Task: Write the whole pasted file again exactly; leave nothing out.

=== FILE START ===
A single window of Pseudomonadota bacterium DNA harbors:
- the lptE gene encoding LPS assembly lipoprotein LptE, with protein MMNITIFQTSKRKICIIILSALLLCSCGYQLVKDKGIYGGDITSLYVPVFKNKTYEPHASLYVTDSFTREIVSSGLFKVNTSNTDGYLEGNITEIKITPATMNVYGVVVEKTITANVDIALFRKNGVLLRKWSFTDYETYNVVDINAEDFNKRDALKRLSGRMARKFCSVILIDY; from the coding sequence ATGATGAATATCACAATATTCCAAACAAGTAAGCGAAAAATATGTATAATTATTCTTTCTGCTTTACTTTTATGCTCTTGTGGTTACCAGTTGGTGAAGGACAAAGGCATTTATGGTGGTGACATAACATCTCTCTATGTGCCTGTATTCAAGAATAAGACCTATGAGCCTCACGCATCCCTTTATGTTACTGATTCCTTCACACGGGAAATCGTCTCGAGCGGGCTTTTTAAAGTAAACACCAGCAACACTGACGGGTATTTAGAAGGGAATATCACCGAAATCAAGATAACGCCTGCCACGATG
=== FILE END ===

A single window of Pseudomonadota bacterium DNA harbors:
- the lptE gene encoding LPS assembly lipoprotein LptE, with protein MMNITIFQTSKRKICIIILSALLLCSCGYQLVKDKGIYGGDITSLYVPVFKNKTYEPHASLYVTDSFTREIVSSGLFKVNTSNTDGYLEGNITEIKITPATMNVYGVVVEKTITANVDIALFRKNGVLLRKWSFTDYETYNVVDINAEDFNKRDALKRLSGRMARKFCSVILIDY; from the coding sequence ATGATGAATATCACAATATTCCAAACAAGTAAGCGAAAAATATGTATAATTATTCTTTCTGCTTTACTTTTATGCTCTTGTGGTTACCAGTTGGTGAAGGACAAAGGCATTTATGGTGGTGACATAACATCTCTCTATGTGCCTGTATTCAAGAATAAGACCTATGAGCCTCACGCATCCCTTTATGTTACTGATTCCTTCACACGGGAAATCGTCTCGAGCGGGCTTTTTAAAGTAAACACCAGCAACACTGACGGGTATTTAGAAGGGAATATCACCGAAATCAAGATAACGCCTGCCACGATG